Though it might seem like a weird and highly unromantic question, there are plenty of reasons to ponder this possibility. Basically, this means that although you two might live in the home together, only you would technically “take title” to the property—a fancy way to say that you own it and have your name on the deed. It’s legal—and more common than you might think.
“This is always an option,” says Zachary D. Schorr, a Los Angeles real estate attorney. “People are free to take title to property however they want.”
Plus, however it might look at first glance, keeping your spouse off the deed isn’t necessarily a vote of no confidence in the marriage. Particularly for couples entering second or late-in-life marriages, it can make a whole lot of sense. Here’s why you might consider this arrangement, including the pros and cons.
Benefits of buying a house without your spouse
Having only one name on a property’s deed can be a good move for several reasons.
You’re buying a house with premarriage money. If you buy a home using money you earned or inherited before the marriage, it can make sense to keep your spouse off the deed, title, and mortgage. That way, the property clearly is in your name and can be sold or mortgaged at your sole discretion. You own it. Case closed.
You might get a better deal from a lender. If you have a great credit score and a lot of assets, and your spouse has crummy credit and few assets, you might have an easier time getting a mortgage at a better rate if only your name is on the deed and loan, says Schorr.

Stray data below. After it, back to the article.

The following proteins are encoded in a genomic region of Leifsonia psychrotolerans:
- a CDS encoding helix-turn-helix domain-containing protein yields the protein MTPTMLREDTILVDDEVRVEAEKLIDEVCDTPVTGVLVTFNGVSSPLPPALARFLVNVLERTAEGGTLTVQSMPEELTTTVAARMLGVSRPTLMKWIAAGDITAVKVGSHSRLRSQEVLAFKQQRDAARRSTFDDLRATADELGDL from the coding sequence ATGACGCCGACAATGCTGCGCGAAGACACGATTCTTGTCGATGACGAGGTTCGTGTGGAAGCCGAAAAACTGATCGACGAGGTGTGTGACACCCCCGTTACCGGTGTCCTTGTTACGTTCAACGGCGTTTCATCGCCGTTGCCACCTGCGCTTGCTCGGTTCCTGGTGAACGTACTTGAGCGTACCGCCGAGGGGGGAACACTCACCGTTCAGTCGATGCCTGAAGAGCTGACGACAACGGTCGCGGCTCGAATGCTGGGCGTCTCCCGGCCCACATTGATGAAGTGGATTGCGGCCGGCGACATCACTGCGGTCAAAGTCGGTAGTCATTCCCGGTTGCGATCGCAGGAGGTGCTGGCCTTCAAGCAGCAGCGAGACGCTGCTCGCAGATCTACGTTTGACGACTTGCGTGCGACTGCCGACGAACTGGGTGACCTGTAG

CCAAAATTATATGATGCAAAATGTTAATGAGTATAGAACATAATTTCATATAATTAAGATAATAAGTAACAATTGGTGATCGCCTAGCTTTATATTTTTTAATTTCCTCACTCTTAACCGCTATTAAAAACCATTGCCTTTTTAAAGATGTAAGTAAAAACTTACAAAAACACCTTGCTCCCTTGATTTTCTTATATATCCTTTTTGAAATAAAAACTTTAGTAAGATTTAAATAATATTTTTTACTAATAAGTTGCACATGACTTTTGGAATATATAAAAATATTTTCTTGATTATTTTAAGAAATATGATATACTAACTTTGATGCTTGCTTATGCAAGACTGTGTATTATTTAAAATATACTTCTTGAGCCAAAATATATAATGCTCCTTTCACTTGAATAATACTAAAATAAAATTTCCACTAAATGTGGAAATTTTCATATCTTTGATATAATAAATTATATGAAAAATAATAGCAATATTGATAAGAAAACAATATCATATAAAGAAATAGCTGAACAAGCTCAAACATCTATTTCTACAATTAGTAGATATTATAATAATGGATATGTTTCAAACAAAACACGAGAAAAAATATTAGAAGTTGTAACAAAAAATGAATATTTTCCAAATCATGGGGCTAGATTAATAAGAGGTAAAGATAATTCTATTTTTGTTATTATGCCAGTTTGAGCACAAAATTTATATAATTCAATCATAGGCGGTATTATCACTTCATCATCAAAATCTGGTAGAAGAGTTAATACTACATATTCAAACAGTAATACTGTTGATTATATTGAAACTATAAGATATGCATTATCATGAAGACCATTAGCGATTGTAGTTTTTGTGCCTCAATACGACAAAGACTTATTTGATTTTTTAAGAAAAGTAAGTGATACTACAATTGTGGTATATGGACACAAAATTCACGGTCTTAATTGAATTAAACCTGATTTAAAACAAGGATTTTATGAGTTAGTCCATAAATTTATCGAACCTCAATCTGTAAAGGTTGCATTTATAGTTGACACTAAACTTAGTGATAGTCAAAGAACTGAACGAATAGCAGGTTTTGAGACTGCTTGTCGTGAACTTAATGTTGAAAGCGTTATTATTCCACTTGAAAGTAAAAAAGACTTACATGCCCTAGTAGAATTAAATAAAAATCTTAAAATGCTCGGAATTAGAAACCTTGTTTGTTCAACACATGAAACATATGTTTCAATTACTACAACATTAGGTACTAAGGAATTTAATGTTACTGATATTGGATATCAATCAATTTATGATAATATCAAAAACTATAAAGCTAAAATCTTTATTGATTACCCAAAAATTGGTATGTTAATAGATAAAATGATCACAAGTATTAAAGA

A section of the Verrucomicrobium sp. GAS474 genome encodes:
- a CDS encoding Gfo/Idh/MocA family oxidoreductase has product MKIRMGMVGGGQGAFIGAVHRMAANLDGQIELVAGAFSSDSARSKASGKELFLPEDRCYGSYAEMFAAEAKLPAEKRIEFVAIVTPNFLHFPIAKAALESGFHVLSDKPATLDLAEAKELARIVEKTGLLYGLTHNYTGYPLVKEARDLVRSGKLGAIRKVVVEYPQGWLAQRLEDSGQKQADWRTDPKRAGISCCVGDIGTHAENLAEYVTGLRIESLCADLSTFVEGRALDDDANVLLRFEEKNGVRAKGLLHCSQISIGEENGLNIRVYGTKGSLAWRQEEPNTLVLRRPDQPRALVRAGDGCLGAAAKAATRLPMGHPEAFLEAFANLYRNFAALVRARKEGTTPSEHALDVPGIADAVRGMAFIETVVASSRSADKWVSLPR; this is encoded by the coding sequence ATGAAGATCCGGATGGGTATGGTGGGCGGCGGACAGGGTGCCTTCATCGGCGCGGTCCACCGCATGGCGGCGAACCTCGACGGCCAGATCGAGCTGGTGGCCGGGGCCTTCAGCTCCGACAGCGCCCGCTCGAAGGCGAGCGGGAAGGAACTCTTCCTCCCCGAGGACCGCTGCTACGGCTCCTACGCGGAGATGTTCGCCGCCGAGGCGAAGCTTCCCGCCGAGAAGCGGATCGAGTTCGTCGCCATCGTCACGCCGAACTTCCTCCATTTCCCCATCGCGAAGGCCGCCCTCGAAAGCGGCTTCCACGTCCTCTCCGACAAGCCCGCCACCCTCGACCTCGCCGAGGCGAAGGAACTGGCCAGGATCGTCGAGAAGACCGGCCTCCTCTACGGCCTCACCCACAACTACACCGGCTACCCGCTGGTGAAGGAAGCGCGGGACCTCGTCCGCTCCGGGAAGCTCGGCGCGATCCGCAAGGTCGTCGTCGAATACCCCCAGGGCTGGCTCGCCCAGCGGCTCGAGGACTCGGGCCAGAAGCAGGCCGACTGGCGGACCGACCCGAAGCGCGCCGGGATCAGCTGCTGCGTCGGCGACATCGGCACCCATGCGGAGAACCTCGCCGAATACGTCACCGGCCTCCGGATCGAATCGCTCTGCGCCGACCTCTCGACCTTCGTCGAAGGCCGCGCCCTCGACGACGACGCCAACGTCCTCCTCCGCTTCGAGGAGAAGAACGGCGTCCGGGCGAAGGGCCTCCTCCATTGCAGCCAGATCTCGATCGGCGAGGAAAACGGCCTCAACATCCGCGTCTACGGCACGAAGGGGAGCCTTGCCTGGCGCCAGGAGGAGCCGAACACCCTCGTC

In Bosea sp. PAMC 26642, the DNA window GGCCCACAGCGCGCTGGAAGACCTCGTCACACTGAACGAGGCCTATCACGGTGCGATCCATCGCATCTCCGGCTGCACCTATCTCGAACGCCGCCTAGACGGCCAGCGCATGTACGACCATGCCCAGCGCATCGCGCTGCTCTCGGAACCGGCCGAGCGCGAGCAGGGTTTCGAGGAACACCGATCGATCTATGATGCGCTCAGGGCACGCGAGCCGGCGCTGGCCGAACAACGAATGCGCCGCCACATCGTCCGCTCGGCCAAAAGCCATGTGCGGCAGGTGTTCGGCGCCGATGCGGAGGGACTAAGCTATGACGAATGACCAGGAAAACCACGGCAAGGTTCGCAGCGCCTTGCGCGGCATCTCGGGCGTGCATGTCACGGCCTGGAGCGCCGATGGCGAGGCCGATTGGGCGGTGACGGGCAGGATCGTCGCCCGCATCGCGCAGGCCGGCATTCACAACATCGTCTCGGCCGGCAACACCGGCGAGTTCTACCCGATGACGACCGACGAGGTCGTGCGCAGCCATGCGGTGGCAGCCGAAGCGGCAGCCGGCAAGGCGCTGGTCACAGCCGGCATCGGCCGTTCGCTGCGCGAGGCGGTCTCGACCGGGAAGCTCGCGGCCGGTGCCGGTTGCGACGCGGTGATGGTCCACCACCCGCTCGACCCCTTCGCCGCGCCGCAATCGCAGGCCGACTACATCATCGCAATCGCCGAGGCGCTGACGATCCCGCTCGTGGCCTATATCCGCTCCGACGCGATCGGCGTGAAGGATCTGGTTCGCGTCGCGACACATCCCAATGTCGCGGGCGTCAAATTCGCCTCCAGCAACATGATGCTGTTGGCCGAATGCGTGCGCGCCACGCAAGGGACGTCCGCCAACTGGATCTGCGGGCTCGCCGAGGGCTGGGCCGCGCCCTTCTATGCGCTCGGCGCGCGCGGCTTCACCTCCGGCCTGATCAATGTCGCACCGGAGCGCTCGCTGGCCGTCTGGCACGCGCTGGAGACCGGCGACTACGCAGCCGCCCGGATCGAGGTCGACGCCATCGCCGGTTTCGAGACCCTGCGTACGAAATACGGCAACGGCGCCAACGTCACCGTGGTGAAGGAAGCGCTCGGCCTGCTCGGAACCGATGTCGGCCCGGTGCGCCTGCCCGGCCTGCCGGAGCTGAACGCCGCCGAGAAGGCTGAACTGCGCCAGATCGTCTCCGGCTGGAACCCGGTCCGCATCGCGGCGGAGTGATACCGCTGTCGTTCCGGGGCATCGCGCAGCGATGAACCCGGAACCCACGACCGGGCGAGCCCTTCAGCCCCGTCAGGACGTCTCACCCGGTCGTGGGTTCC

It’s easier after you die. If the property is in your name alone, you can bequeath it to whomever you want in your will, including children from a previous marriage.
You want to keep the property from creditors. Let’s say your spouse has defaulted on student loans taken out before you two met. By keeping your partner’s name off the deed, creditors can’t go after property that is in your name only.
Your relationship could possibly head south. You might be in the happiest marriage of all time. (We hope you are!) But let’s face it—life happens, unions split, people die. In such cases, you can maintain more control over a property by having your name on the deed alone.
Downsides to buying a house without your spouse
Yet before you keep your spouse off the deed, you should know that there are some downsides to this arrangement as well that extend beyond any potential hurt feelings. Besides the “for richer and poorer” motivation, there are a few more good reasons to put your spouse on a deed even if you pay for the property.
To deal with your HOA/condo board: Some homeowners associations and condo managers will talk only with the person whose name is on the deed. This means that all communications must go through you, which can be a hassle if you’d like your spouse to occasionally speak on your behalf when contacting the HOA/condo board or attending meetings.
To build assets as a couple: If you plan on growing your financial future as a couple (by, say, buying more property or starting a business), it could be a good idea to own substantial assets together, which will make you both more creditworthy when looking for funding.
Why you might need a quitclaim deed
If you decide to keep your spouse’s name off a deed, you should know that you will likely need your spouse’s consent. Many lenders will require your partner to sign a quitclaim deed, a document that “disclaims” any interest in the property.
“This is a way for the lender to help protect themselves and the borrower from future title disputes,” Schorr says.
As such, you won’t be able to secretly buy a home behind your spouse’s back. Your spouse will be aware of this purchase, and will have to agree to remain on the financial sidelines.